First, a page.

If we look closely, we are likely to find that rites and rituals are very much present in 21st century business organizations. It is just that these rites and rituals look very different from their counterparts in tribal contexts.

Let us begin by looking at some of the rituals that can increase the effectiveness of learning initiatives/accelerate the learning process. As we have seen earlier, to make this work the rituals should - increase the perceived value/importance of the learning initiative, make the learners more mindful and help them to derive more learning from the experience faster. So any ritual that meets the above requirements (and that is appropriate in the particular organization/ program context) should be useful.

Hence these can include 'nominating rituals' (e.g. in terms of an in-depth interaction between the employee and his/her manager before the program that will help the employee to better appreciate the value of the program to her/him and the investment the organization is making for her/him and to be more mindful of what can be learned from the program and how it can be applied on the job), 'opening rituals' (e.g. a senior leader doing the program launch to signify the importance that the organization is placing on the program and the participants) , 'experience assimilation rituals' (structuring the learning experience and reflection on the learning experience to increase mindfulness, learning and assimilation of experience), 'action planning rituals' and 'program closing rituals'. In a way, there is nothing really new/esoteric about these activities (they are part of most of the well-designed learning initiatives). The idea is just to put ceremony/rituals (back) into these activities to enhance their learning potential.

Now, let us examine how the elements of rites of passage can be used to facilitate the psychological transition associated with role changes. If we analyze the rites of passage, we will see that there are some common elements/phases (even though the rites might look very different from one another) - separation, transition and and re-incorporation.

The key requirement for the first phase is to detach/separate from the current status/position in the social structure and from the current identity/self. The transition phase is the in-between state where one has separated from the previous state but hasn't yet 'reached' the desired new state. The key requirement here is to remain in this state of uncertainty (without regressing into the previous state) so that the self has an opportunity to reconfigure itself in a manner that is appropriate for the desired new state. The objective of the re-incorporation phase is to re-enter the group/society with the new status/identity. Let us examine how these elements can be built into a new manager orientation program.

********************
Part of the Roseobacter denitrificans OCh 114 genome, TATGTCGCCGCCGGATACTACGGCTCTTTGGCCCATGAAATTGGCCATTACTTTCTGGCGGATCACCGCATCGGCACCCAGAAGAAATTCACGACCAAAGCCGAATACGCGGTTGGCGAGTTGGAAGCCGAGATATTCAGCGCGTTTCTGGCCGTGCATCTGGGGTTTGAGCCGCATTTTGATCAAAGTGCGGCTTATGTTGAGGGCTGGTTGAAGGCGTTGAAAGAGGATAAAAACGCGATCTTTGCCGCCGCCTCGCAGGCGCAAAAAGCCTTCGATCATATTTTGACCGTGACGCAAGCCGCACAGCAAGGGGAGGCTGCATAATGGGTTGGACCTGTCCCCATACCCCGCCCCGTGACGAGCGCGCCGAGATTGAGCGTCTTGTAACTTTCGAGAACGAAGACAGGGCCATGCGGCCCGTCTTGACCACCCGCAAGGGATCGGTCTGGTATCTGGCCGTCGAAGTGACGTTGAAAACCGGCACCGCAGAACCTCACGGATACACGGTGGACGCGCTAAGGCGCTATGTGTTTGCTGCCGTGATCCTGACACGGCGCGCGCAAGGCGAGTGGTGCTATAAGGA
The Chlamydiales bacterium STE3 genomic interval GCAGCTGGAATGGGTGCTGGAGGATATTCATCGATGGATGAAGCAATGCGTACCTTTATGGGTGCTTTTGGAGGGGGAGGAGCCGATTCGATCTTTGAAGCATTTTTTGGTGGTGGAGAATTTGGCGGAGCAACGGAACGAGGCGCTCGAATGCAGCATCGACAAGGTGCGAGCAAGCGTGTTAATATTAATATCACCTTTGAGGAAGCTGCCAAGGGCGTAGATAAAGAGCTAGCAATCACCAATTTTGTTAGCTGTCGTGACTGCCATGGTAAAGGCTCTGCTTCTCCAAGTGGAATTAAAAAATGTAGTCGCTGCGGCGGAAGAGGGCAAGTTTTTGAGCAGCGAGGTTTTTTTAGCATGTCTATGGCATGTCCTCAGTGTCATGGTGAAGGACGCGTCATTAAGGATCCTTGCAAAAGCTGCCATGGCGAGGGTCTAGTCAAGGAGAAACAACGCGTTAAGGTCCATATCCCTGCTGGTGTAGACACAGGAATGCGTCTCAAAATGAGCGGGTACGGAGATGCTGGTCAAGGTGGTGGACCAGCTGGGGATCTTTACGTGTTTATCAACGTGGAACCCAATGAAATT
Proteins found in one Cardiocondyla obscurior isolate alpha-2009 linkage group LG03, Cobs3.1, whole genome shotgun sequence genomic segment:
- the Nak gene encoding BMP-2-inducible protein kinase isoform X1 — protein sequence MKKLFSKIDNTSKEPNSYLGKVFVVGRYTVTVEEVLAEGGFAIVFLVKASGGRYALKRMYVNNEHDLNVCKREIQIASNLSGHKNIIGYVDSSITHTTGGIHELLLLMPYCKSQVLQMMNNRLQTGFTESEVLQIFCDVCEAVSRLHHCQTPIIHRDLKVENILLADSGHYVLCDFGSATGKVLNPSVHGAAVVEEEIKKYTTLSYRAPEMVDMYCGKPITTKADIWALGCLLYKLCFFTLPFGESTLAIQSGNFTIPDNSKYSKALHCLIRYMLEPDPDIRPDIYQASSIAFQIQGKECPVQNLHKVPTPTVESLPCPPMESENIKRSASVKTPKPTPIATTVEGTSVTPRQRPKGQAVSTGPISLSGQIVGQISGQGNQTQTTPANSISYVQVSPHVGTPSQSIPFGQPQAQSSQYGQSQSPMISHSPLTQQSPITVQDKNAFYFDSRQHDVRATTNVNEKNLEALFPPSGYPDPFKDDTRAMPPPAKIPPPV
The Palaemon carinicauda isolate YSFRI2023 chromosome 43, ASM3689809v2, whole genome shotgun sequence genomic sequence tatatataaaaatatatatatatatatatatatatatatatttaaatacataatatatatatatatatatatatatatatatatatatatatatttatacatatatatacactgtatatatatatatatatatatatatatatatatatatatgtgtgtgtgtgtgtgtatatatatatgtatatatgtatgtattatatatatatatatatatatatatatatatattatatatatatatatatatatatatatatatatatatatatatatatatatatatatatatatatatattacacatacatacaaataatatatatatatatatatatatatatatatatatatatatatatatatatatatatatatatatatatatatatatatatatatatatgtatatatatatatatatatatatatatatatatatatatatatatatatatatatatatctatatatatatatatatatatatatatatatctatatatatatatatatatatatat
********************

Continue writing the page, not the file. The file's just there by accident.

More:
Conducting the manager orientation program at a site away from the office has a lot of value. The physical separation from the previous state (previous role in the office) can help in the psychological separation also. Having the space and time where one can reconfigure the mindset (not being burdened by the demands/activities of the previous state) - in the company of people who are undergoing a similar transition - that too under expert facilitation/help - can be very useful in psychologically tuning into the new role. Performing 'difficult' tasks - tasks that can't be accomplished with the previous mindset/task that require the new mindset can also be of immense value here (as they drive home the point that the previous mindset is not effective in the new role and as they help the participant to discover the mindset that is required to be effective in the new role). The key is to create an environment in which deep learning can occur and in which shared experience contributes to the creation of a new identity. Ceremonies to mark the successful completion of the program ('graduation rituals'), especially if they are witnessed by the senior leaders (and hence signifying their acknowledgement/recognition of the new status/state of the individual) can help in re-incorporation to the organization - in the new role. By the way, new manager orientation sessions (like rites of transition) also provide an opportunity for cultural indoctrination, where company values/leadership traits/ perspective/ 'world view' can be made very explicit ('Who we are and what do we stand for as an organization', 'How do we do things around here', 'What does it mean to be a manager in this company etc.).

It is important to get the 'positioning' of these programs exactly correct. There requirement is to help the participants separate from their previous role (and mindset) and tune into their new role (develop the new mindset) without making them feel that they are an 'elite class'/'superior to the people who are doing roles that they were doing previously'. So while branding this program is very useful, the essential signal/message to the participants should be that "You have made a very significant and valuable transition and have become more suitable for your new role; but this does not necessarily mean that you are superior to the people you manage" !

Any comments/suggestions/ideas?

Links : Carnival of HR - March 3, 2010, Career Development & Sublimation, Career Planning & the Myth of Sisyphus